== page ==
For some providers, this means partnering with retailers to open clinics within supermarkets and drug stores. Others choose locations in heavily trafficked shopping centers where its brand can receive more exposure. Both benefit from cost savings and increased visibility.
Thus, retail clinic locations have increased 38 percent in the last five years, according to Kalorama Information, and are positioned for significant growth in the future, as patients continue to seek out convenient, low-cost healthcare services.
That’s one of the trends motivating Brinkley’s work as the real estate advisor to Maricopa Integrated Health Systems (MIHS) for its Proposition 480 “Care Reimagined” program.
Proposition 480 is a nearly $1 billion bond measure approved by voters in 2014 to modernize, rebuild and revamp the MIHS hospital campus and its entire outpatient delivery system (health clinics) to become more efficient, more customer friendly and more accessible to patients.
“Ultimately, the system provides more choices by which patients can enter the provider’s care continuum,” explains Steve Brecker, executive vice president of Layton Construction Company’s healthcare division.
Layton recently completed suite remodels in a MOB for the Phoenix Children’s Hospital, which is in the process of opening a surgery center in the hospital’s east campus building, and has plans to complete three more clinics at sites around the Valley in early 2018.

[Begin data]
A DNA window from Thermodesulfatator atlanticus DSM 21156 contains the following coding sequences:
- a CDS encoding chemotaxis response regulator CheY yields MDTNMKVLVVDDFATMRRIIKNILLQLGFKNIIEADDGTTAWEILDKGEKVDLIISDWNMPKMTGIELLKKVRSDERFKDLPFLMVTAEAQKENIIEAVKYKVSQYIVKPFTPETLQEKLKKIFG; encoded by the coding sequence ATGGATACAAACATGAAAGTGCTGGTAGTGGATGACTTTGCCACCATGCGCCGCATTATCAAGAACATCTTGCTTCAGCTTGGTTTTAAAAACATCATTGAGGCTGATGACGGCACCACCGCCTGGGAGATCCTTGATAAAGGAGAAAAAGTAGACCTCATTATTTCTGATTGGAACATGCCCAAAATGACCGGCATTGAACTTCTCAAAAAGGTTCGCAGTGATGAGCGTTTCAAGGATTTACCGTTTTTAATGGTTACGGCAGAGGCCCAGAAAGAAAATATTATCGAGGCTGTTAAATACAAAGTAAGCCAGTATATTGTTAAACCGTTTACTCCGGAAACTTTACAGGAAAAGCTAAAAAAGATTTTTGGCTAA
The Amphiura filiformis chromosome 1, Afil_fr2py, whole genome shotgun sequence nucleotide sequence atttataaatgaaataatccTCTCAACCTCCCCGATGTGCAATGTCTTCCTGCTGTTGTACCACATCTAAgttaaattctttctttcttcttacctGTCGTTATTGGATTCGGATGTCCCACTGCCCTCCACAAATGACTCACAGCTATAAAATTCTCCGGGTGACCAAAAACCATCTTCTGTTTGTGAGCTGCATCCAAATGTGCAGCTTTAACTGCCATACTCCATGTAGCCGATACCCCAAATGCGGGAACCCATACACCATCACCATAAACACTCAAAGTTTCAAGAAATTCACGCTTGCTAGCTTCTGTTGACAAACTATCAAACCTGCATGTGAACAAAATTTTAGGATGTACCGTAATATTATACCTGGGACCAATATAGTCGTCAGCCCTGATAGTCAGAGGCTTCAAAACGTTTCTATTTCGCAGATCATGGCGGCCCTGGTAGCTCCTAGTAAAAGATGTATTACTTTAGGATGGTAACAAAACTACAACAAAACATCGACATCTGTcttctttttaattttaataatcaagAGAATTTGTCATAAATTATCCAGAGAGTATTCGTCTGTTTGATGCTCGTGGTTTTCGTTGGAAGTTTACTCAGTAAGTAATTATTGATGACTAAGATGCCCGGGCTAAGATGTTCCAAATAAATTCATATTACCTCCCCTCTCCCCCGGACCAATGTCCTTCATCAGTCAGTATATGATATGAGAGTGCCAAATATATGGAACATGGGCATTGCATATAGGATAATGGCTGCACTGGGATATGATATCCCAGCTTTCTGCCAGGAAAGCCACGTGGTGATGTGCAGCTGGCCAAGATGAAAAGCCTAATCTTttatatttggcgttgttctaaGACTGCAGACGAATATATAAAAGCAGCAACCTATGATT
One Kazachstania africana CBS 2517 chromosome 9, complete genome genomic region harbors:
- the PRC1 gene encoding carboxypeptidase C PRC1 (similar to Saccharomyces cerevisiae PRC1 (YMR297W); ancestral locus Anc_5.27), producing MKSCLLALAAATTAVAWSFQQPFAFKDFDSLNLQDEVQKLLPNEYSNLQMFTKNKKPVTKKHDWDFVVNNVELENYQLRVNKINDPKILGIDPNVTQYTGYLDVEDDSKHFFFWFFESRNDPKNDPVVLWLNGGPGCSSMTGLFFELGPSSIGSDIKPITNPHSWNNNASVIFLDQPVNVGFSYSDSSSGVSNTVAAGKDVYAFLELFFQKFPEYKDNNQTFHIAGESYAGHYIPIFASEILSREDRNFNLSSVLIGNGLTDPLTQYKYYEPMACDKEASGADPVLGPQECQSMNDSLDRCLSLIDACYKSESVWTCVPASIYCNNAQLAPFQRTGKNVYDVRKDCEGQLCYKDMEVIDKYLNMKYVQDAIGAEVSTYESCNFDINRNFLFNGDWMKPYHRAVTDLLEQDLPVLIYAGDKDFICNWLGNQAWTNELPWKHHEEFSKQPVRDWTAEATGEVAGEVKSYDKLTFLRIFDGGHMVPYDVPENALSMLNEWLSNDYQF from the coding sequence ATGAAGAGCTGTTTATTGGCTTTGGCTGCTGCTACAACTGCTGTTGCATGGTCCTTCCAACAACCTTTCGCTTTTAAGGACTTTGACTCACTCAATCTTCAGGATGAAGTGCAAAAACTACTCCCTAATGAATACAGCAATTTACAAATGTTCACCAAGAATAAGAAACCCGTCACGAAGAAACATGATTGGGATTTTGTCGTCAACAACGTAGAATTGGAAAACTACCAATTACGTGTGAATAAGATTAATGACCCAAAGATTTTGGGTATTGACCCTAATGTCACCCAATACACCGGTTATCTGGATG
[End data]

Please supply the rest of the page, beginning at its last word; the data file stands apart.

For Julie Johnson, principal at Avison Young and co-leader of the company’s healthcare practice group, outpatient care has become the most prominent healthcare building trend because inpatient care has become so costly. “We are also seeing more extensive and higher acuity surgeries being done in an outpatient setting to lower total cost of care, as well as allowing the patient recover at home,” she explains.
Like at the newly constructed Mahoney Building near the Loop 101 and 19th Avenue where a large pain management group recently signed a lease for 14,857 square feet, which will include an outpatient surgery center in addition to a clinic and lab to maximize efficiency and patient experience.
Just like traditional retailers, robust data and analytics can help healthcare executives better understand where patients are coming from, what they want and what their future needs may be.
Organizations often invest significant time and energy on identifying the right submarkets, but then fall short when it comes to analyzing the best location inside that market.
Population growth statistics and new housing starts can help identify areas where more primary care physicians may be needed in the future. Meanwhile, other demographics can point to where aging populations are creating new healthcare needs. Plus, traffic data, competitor locations and drive times can all help narrow the options.
The right real estate strategy can help hospitals ensure that it has facilities in the right places for the right care, but ultimately, these trends aim to provide better care to more people by increasing healthcare access and decreasing the cost while simultaneously improving population health.